Libraries have long served as serene sanctuaries from the noisy hubbub outside their walls. And even in this era of libraries providing Internet access and videos while (horrors!) reducing their numbers of books, they should remain places of reading, study, reflection - and quiet.
Thus, the people who run libraries should have the authority to order anybody disrupting those worthy purposes to leave.
The S.C. House of Representatives rightly re-affirmed that logical concept during a special session Wednesday, overriding Gov. Nikki Haley's puzzling veto of a bill that bans unruly library conduct while strengthening librarians' power to evict such rude violators.
The governor's veto message on that bill dubiously cited "the interest of preserving due process and maintaining the spirit of true public use for publicly funded facilities."
But the "true public use" of a library is undermined by disruptive behavior.
As for "due process," anybody legally charged with unruly conduct in a library retains the right to contest that accusation in court - and the right to appeal to the library board for a hearing on any extended prohibition from the facilities.
There are concerns about the increased likelihood of homeless people being expelled from public libraries. But anyone who minds his manners shouldn't be threatened by this law.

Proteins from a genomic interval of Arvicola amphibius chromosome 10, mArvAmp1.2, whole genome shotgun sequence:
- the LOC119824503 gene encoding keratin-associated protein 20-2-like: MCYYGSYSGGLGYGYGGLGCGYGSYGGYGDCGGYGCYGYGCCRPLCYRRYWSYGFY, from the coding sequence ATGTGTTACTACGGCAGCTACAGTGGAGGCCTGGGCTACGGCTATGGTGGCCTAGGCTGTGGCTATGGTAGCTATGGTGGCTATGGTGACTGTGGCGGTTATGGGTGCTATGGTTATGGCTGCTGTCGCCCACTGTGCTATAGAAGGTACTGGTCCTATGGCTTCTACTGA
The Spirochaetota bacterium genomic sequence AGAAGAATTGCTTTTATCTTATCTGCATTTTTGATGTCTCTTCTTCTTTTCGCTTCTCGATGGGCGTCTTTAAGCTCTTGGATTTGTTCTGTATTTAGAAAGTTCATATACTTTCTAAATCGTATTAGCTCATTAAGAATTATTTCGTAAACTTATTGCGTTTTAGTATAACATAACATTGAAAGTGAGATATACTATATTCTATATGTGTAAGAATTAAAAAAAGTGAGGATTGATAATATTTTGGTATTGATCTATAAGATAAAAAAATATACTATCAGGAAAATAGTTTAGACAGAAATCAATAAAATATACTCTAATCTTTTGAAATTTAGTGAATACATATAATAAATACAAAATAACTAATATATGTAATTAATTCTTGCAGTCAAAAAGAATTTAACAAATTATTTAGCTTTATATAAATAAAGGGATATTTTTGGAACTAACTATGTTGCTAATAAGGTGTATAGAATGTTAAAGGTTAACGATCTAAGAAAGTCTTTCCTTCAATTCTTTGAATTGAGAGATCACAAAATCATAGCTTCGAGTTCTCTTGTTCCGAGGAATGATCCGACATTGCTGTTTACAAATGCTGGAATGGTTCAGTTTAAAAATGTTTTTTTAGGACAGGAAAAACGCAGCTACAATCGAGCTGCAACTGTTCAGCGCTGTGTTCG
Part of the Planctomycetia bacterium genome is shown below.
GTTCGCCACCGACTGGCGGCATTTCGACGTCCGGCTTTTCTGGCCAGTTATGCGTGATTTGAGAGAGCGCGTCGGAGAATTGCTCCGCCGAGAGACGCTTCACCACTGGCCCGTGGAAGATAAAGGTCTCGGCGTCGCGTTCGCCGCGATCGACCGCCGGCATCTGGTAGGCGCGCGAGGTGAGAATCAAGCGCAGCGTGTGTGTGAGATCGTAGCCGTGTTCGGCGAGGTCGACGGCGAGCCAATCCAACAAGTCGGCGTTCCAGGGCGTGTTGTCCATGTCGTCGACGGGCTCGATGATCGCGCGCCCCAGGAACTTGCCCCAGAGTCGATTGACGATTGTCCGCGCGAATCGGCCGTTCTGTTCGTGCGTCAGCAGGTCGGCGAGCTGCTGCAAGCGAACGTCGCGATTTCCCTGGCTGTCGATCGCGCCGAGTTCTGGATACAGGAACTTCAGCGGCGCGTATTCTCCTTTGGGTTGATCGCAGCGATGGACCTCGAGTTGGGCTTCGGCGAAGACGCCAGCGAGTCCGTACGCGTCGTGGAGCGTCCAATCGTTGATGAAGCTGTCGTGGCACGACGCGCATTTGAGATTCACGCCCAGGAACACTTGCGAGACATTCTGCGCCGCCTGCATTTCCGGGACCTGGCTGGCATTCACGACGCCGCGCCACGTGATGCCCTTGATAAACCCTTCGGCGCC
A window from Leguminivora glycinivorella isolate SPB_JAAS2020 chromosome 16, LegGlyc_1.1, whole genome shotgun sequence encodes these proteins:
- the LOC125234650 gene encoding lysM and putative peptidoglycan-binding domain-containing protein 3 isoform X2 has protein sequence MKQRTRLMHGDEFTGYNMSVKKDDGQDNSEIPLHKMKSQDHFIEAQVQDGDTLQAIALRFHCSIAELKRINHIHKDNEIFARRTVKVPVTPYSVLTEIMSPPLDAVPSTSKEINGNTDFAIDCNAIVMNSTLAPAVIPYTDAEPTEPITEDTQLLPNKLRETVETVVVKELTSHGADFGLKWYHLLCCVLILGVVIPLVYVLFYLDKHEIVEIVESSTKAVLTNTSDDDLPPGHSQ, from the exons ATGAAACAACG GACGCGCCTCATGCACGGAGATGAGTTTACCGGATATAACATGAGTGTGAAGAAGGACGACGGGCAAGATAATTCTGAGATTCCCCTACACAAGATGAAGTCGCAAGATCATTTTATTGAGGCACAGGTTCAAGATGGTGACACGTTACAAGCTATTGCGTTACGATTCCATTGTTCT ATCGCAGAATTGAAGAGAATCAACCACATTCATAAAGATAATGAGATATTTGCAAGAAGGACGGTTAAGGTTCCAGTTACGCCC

OK, so overriding Gov. Haley's veto of that library bill didn't sound like a good enough reason for House Speaker Bobby Harrell to have called that special session at a cost of roughly $34,000.
Neither did an attempt to override her veto of legislation that would have allowed a fire district in Murrells Inlet to raise property taxes. The House voted 58-49 on Wednesday to sustain it.
Still, while it's a shame that we need a library-conduct law, it's reassuring to know that the General Assembly has re-affirmed librarians' practical prerogative to eject disruptive "patrons" from their premises.
And lest you run afoul of this new law, keep these two words in mind while in the library:
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